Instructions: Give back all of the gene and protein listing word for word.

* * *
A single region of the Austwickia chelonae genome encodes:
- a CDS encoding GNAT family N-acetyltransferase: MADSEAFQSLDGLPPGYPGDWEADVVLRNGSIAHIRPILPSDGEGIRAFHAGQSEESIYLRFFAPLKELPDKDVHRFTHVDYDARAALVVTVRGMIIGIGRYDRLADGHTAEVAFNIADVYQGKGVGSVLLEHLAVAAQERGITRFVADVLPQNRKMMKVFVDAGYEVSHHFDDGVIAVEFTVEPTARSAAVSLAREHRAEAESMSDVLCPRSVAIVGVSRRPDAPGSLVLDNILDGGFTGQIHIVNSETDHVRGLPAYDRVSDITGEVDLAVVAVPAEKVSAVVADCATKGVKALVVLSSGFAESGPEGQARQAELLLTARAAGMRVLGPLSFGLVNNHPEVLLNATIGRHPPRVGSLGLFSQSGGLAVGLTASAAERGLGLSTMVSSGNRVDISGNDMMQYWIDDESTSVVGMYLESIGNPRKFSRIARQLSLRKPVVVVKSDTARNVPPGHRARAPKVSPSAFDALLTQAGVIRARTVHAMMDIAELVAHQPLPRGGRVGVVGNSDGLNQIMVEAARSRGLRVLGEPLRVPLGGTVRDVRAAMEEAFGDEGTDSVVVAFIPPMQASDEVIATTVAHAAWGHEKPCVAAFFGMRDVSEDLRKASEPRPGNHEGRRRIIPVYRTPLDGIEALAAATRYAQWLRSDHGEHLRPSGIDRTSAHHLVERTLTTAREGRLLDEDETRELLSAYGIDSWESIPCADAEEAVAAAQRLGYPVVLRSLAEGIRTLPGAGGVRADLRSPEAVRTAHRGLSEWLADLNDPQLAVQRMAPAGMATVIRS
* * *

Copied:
A single region of the Austwickia chelonae genome encodes:
- a CDS encoding GNAT family N-acetyltransferase: MADSEAFQSLDGLPPGYPGDWEADVVLRNGSIAHIRPILPSDGEGIRAFHAGQSEESIYLRFFAPLKELPDKDVHRFTHVDYDARAALVVTVRGMIIGIGRYDRLADGHTAEVAFNIADVYQGKGVGSVLLEHLAVAAQERGITRFVADVLPQNRKMMKVFVDAGYEVSHHFDDGVIAVEFTVEPTARSAAVSLAREHRAEAESMSDVLCPRSVAIVGVSRRPDAPGSLVLDNILDGGFTGQIHIVNSETDHVRGLPAYDRVSDITGEVDLAVVAVPAEKVSAVVADCATKGVKALVVLSSGFAESGPEGQARQAELLLTARAAGMRVLGPLSFGLVNNHPEVLLNATIGRHPPRVGSLGLFSQSGGLAVGLTASAAERGLGLSTMVSSGNRVDISGNDMMQYWIDDESTSVVGMYLESIGNPRKFSRIARQLSLRKPVVVVKSDTARNVPPGHRARAPKVSPSAFDALLTQAGVIRARTVHAMMDIAELVAHQPLPRGGRVGVVGNSDGLNQIMVEAARSRGLRVLGEPLRVPLGGTVRDVRAAMEEAFGDEGTDSVVVAFIPPMQASDEVIATTVAHAAWGHEKPCVAAFFGMRDVSEDLRKASEPRPGNHEGRRRIIPVYRTPLDGIEALAAATRYAQWLRSDHGEHLRPSGIDRTSAHHLVERTLTTAREGRLLDEDETRELLSAYGIDSWESIPCADAEEAVAAAQRLGYPVVLRSLAEGIRTLPGAGGVRADLRSPEAVRTAHRGLSEWLADLNDPQLAVQRMAPAGMATVIRS